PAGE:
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5 Brief Lessons From Werner Herzog’s Film School

5 Brief Lessons From Werner Herzog's Film School

When Werner Herzog’s “Into the Abyss: A Tale of Death, A Tale of Life” premiered at the Toronto International Film Festival on Thursday, the director surprised many audiences by confessing that he had no protocol for interviewing prisoners on death row. He speaks to one of them in the film, but will soon complete a four-part mini-series for Investigation Discovery with more. Budding filmmakers might think Herzog makes the job look easy.

But even if he doesn’t prepare in a conventional fashion, he still has a unique modus operandi, which he has shared with select crowds for his traveling Rogue Film School over the last few years. The weekend seminar, which has occurred around the country, provides unique access to Herzog’s way of seeing the world. He shared with indieWIRE a few essential lessons from the program.

Who said anything about watching movies?

I tell them to read, read, read, read, read, read, read. Only those who read own the world. Those who are on the internet or watch TV too much lose the world. I give them a required reading list that has nothing to do with cinema. I tell them to read Virgil, to read Latin. To read Latin is to understand the genesis of our culture, of the Western world.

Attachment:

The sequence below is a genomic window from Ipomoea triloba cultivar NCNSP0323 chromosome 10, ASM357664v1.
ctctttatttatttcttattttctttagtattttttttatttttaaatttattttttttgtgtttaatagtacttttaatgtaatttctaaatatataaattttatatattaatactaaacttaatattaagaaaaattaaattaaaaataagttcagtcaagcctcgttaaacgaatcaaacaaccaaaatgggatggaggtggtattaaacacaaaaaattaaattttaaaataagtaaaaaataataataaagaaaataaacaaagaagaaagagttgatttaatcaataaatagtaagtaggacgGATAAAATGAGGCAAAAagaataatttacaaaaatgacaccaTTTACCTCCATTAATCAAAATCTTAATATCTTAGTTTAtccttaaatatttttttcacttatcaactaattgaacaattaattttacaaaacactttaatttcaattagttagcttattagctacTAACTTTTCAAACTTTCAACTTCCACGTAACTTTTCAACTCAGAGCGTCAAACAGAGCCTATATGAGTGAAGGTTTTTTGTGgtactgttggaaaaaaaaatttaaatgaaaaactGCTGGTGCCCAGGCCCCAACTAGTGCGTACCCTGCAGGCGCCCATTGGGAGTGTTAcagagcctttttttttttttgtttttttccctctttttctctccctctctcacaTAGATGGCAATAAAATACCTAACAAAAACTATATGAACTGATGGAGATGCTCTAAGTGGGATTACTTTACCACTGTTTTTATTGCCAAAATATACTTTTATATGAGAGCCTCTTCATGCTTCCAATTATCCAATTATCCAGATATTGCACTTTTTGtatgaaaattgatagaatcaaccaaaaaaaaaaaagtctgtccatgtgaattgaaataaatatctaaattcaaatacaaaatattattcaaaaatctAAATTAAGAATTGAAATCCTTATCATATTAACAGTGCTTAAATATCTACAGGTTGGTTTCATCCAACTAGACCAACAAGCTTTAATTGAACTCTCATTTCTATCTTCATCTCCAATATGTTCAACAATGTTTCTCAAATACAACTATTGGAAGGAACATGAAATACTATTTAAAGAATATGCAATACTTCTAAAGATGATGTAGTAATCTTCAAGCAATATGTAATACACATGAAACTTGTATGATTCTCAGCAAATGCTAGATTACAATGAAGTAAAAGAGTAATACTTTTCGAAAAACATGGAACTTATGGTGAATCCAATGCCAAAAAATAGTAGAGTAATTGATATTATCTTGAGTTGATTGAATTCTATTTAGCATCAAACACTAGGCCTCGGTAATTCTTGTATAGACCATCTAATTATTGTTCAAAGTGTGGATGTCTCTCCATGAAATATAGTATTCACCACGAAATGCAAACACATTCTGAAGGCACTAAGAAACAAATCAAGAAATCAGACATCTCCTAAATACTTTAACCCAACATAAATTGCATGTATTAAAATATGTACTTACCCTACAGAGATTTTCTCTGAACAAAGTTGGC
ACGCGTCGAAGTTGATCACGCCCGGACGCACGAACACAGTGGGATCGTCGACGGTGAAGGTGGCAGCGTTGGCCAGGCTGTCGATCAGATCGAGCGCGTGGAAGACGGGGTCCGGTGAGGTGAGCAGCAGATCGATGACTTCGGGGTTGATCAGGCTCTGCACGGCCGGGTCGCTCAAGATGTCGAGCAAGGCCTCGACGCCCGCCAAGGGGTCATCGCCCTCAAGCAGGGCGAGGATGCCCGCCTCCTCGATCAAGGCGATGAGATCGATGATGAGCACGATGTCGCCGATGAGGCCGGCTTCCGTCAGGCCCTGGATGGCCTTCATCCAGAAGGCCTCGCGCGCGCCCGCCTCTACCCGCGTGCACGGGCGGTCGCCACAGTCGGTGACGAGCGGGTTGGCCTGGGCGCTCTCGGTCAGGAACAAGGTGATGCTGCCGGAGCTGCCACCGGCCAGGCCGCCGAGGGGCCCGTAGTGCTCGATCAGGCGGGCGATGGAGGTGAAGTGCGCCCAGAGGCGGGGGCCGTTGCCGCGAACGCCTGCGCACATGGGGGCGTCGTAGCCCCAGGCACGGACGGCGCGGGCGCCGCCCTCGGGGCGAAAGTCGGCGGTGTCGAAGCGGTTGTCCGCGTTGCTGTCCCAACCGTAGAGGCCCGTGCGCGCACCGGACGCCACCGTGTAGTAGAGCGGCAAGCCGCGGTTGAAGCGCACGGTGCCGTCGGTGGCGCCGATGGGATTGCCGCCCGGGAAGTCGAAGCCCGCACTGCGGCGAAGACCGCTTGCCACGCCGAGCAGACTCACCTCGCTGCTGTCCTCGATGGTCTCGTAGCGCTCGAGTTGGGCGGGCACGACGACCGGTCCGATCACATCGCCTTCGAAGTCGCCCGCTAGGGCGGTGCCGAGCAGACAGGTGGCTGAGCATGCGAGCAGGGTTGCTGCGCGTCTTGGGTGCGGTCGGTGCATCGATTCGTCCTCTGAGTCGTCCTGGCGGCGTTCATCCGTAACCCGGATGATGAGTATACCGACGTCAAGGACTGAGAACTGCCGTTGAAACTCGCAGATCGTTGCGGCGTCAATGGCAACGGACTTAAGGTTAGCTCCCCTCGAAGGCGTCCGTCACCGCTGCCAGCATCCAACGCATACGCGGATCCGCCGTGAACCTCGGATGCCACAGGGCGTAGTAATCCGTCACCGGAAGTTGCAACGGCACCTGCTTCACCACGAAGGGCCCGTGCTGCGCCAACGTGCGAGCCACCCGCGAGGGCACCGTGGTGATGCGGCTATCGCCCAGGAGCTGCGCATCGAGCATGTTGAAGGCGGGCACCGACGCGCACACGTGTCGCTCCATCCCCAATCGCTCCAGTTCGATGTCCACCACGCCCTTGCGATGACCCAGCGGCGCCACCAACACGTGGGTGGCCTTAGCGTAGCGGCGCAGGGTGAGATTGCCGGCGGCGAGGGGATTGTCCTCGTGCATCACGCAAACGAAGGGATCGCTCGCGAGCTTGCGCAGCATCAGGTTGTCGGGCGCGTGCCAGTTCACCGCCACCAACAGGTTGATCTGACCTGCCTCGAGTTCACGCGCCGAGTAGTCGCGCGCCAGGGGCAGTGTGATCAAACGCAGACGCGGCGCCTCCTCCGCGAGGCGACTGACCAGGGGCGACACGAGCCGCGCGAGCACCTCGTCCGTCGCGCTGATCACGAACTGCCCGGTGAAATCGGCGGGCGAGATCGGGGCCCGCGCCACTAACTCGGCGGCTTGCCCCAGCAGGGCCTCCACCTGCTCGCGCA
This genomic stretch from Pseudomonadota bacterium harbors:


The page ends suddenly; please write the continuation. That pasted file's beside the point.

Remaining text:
Herzog will watch your required film submission for the School. Even if it’s not good, you may still have a shot.

In my profession, you have to know the heart of men…There are so many young people who want to learn from me. I try to give a systematic answer to this by admitting them to my film school. I’m the one who watches every single thing that’s submitted as an application. Sometimes, I’ll take a young man or a woman who made a bad film because it might have some spark of interest to me.

There’s a reason the title of the film school includes the word “rogue.”

I teach them how to pick locks. A filmmaker should know how to open a closed door.

Buy some hiking boots.

It’s important to walk, irrespective of the destination, because the world opens up itself to those who travel on foot.

Don’t expect him to analyze “Fitzcarraldo” at great length.

I cannot tell you how to see my films. I can’t be the judge of them.

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